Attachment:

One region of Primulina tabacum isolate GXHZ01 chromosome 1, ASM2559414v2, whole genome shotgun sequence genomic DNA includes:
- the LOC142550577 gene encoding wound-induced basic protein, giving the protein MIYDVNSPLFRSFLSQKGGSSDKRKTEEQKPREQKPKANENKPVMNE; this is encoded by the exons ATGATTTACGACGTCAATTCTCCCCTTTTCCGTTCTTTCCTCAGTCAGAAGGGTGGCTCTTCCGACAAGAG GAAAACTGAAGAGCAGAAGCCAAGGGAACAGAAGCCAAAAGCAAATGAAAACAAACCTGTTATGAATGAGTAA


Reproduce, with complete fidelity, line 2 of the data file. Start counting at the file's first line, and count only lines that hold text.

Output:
- the LOC142550577 gene encoding wound-induced basic protein, giving the protein MIYDVNSPLFRSFLSQKGGSSDKRKTEEQKPREQKPKANENKPVMNE; this is encoded by the exons ATGATTTACGACGTCAATTCTCCCCTTTTCCGTTCTTTCCTCAGTCAGAAGGGTGGCTCTTCCGACAAGAG GAAAACTGAAGAGCAGAAGCCAAGGGAACAGAAGCCAAAAGCAAATGAAAACAAACCTGTTATGAATGAGTAA